Family, Kids & Relationships

31-Day Family Fall Bucket List Challenge

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Click to download FREE PRINTABLES of all our 30-day family challenges! This month, you can get the bucket list in a calendar format or a checklist!

No matter how bummed you (or your kids) are that summer is over, there’s plenty to appreciate about fall. Besides the back-to-school season, autumn is an exciting time for savoring seasonal foods, observing beautiful changes in nature, preparing for various holidays, getting cozy indoors, and learning about the world around you.

Try this 31-day challenge for a whole month of seasonal activities that are fun and eye-opening (and just the right amount of spooky) for the whole family. October will never look the same to you again!

1. Family hike

Find a trail near you for a nature walk to observe the change of seasons. If you don’t have nature trails that are accessible in your area, you may be able to take a stroll near a lake, pond, river, or harbor, or plan a walk in a tree-lined neighborhood or public park. Make sure you’re prepared for the outing with these family hiking tips.

2. DIY pumpkin spice

Make something with those classic fall cinnamon-y flavors that the whole family can enjoy (and help prepare!). Ideas include: pumpkin spice cookies, pumpkin bread, no-coffee pumpkin lattes, and pumpkin pie milkshakes.

3. Press flowers

Flowers are not just a spring and summer thing—many plants, like mums, still blossom late into the fall. Picking flowers and pressing them is a fun and easy way to preserve the colors of the season. They can then be used for thank you cards, crafts, or wall art.

4. Corn maze

Corn mazes are a classic seasonal activity—and can be a fun (and challenging!) bonding experience for families. Visit Corn Mazes America’s directory or search in Google Maps to find a corn maze near you.

5. Make a reading list

To get ready for chillier days and evenings indoors, help each family member research and make a list of books they’re interested in reading this year. Make a plan to borrow or buy them by the end of the month.

6. Fall photo shoot

Take advantage of the lovely colors and golden light of fall, and head outside for some family pics! They don’t have to be fancy—think full-fam selfies on a pretty path, a parent peeking over the top of a pumpkin, or kids kicking a pile of leaves. Get creative!

7. Preserve seasonal flavors

Find a way to save some of the yummy flavors of fall to savor in a few weeks’ or months’ time. Make applesauce or pumpkin butter, freeze apple crisp, dry and store apple rings, or try your hand at canning.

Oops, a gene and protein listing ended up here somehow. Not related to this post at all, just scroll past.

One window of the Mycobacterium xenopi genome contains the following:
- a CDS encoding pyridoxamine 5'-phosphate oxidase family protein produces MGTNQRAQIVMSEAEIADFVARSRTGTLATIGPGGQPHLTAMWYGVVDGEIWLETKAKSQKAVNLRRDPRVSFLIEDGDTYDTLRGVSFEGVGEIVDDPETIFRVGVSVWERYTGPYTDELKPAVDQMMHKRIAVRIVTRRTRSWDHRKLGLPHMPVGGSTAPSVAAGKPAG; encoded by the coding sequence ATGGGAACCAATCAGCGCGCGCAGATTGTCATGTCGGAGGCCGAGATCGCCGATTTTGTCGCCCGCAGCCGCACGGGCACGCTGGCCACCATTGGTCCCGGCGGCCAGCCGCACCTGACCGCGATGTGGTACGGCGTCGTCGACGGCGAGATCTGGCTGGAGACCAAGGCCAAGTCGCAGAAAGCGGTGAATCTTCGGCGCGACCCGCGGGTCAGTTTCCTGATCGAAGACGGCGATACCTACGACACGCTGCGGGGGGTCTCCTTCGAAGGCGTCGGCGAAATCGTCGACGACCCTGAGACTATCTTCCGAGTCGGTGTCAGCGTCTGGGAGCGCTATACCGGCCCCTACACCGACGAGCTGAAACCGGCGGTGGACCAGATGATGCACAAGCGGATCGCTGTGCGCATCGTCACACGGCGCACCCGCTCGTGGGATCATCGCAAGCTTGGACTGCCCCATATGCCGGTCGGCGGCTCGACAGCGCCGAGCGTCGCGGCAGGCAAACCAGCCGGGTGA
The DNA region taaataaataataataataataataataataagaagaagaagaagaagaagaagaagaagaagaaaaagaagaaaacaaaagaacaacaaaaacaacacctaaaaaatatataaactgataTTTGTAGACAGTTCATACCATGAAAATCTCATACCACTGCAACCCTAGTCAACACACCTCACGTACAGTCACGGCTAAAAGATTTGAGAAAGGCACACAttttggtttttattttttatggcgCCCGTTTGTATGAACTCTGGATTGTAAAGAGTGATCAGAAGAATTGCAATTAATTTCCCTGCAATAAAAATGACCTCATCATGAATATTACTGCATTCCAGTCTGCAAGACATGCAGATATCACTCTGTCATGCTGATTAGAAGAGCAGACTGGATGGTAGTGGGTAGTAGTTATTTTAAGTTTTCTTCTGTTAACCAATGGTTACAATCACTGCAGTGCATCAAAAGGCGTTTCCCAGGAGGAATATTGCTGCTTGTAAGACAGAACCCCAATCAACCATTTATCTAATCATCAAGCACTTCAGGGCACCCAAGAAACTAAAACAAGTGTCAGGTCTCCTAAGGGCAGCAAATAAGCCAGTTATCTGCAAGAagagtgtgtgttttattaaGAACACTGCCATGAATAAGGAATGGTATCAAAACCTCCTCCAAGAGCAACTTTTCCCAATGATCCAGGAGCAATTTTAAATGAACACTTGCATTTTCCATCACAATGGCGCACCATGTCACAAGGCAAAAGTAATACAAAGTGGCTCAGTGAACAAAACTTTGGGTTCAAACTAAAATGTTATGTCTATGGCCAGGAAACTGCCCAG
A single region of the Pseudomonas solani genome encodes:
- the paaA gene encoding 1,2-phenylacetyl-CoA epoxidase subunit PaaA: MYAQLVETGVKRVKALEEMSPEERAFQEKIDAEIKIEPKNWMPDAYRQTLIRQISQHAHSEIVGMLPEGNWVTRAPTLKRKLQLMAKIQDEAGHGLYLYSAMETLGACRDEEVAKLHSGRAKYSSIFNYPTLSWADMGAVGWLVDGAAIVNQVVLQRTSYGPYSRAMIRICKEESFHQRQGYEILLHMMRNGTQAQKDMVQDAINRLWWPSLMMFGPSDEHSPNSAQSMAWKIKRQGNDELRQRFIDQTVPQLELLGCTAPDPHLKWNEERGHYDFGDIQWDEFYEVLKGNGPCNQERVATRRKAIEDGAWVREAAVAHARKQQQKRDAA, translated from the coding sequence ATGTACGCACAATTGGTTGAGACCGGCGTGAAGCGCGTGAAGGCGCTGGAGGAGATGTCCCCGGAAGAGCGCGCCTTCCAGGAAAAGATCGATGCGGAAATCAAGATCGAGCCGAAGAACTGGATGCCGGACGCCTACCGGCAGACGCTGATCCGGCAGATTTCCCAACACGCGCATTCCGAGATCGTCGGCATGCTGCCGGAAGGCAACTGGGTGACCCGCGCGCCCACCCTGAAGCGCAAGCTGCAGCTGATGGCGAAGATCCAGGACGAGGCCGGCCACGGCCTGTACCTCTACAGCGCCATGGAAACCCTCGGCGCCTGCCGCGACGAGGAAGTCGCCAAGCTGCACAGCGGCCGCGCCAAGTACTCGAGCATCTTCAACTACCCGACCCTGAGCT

8. Camping or glamping

If you don’t have the capacity for a family camping trip, try camping in the backyard or the living room. Set up a cozy fort or tent, let kids pack a backpack with flashlights and other equipment, maybe even watch a nature documentary.

9. Pick your own

Find an apple orchard, a pumpkin or berry patch, or a farmers’ market or farm stand that you can visit as a family. Together, pick out the fresh fruits and vegetables that look the yummiest. The more kids learn about where their food comes from, the more interested they’ll be in eating and cooking with it!

10. Cozy up a room

Have the family decide together how to make a living room, bedroom, or other room a nicer place to spend time during the upcoming winter. You can redecorate together in inexpensive ways by covering pillows, adding houseplants or dried flowers, hanging up kids’ artwork, making a beaded or origami curtain, or rearranging furniture to create a reading nook. 

11. Halloween decorations

Make your own Halloween decorations by getting creative with pipe cleaners, string, cardboard, markers, and more. Whose house doesn’t need an oversized spider web, ghost, or skeleton to get into the “spirit” of things?

12. Apple taste test

Buy a variety of seasonal fruits (like different types of apples or pears), and have a taste test. To make it more fun, slice and label each type with A, B, C, etc. and then vote for your favorites. At the end, reveal the name of the winning variety!

13. Play with pie playdough

Nothing says “autumn” like freshly baked pies, but you can still enjoy them even if you don’t bake. With a few simple ingredients you can DIY a batch of apple pie playdough or pumpkin pie playdough to enjoy the scents of the season without even heating up the oven.

14. Make a fall wreath

Collect cones, leaves, small branches, and more from nature, and use them to make a natural wreath for the front door. It’s an easy family craft that can lead to discussions about science and nature!

15. Bake together

Making cookies or muffins from scratch can be a perfect opportunity for bonding with kids on a cozy fall day—as long as you plan ahead and find a recipe that is appropriate for their attention spans.

16. Pick out pumpkins

Head to a local farm stand or produce store to pick out pumpkins and gourds of different sizes to put on display at home. Kids can decorate them with markers, paint, sequins, etc.—or just wait until the day before Halloween to carve them!

17. Learn about a holiday